High technology small and medium sized enterprises (HTSMEs) : an assessment of the determinants of growth and constraints faced by HTSMEs in Malaysia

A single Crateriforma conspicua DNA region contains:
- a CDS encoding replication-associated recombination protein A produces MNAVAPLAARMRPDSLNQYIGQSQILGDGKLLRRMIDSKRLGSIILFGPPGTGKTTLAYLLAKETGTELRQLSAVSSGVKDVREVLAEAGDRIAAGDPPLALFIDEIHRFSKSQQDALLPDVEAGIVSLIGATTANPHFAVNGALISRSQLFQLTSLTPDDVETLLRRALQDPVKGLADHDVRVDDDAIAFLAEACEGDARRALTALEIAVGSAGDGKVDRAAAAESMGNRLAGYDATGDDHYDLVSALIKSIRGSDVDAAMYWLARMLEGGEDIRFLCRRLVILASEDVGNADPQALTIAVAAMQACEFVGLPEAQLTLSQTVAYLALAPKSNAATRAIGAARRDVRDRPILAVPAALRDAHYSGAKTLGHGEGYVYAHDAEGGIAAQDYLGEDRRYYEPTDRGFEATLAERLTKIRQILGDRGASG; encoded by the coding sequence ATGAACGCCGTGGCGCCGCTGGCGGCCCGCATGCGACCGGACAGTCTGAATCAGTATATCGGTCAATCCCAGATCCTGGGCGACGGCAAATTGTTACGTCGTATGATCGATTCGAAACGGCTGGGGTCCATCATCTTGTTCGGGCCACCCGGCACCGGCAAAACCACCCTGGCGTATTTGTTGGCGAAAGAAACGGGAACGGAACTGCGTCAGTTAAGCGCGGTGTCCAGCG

The industrial development of Malaysia has moved towards capital-intensive, high technology and high value-added industries. The development of high technology industries is an important element in the country's industrialisation process. High technology small and medium-sized enterprises (HTSMEs) are considered a key feature of growth in the high technology sphere in Malaysia - the creation and development of indigenous HTSMEs is vital. The primary aim of this research is to examine the growth of HTSMEs and provide policy makers, owner-managers (OMs) and academics with a greater understanding of the factors affecting the growth of such firms in Malaysia. This study also identifies the main constraints faced by HTSMEs and explores ways in which these constraints might be overcome. The programme of research builds upon past studies, but it adds to existing knowledge in an area that is ripe for research. After a literature review, and the development of an overarching theoretical framework, a number of hypotheses are put forward. The methodological approach combines a questionnaire survey with case studies based on interviews with selected HTSMEs and key informants. The questionnaire is principally concerned with identifying the factors that contribute to growth in HTSMEs, whereas the case studies and interviews concentrate on exploring the constraints identified in the questionnaire survey. The questionnaires were distributed to firms in databases maintained by a number of Government bodies. All the sample firms are considered high technology, as defined by tile Promotion of Investment Act 1986. The sample includes firms involved in a variety of activities, from the manufacture of high technology products to the processing of resource-based products. Firms were randomly selected to reflect the size and racial composition of firms in the underlying population of HTSMEs. The questionnaire data were supplemented by 15 in-depth case studies. Two major findings emerge from this study. First, a number of detenninants did have a significant effect on growth of HTSMEs: age of OM; age and size of firm; process innovation and R&D. However, most the hypotheses relating to business strategy were rejected; the researcher offers some explanations for these rejections. Second, tile case studies demonstrate that labour constraints among HTSMEs are prevalent, whereas other propositions were not substantiated. In particular, the case studies raise a number of questions about the effectiveness of Government support programmes. On tile basis of tile research findings, the researcher is able to put forward a series of recommendations to enhance the growth of HTSMEs in Malaysia.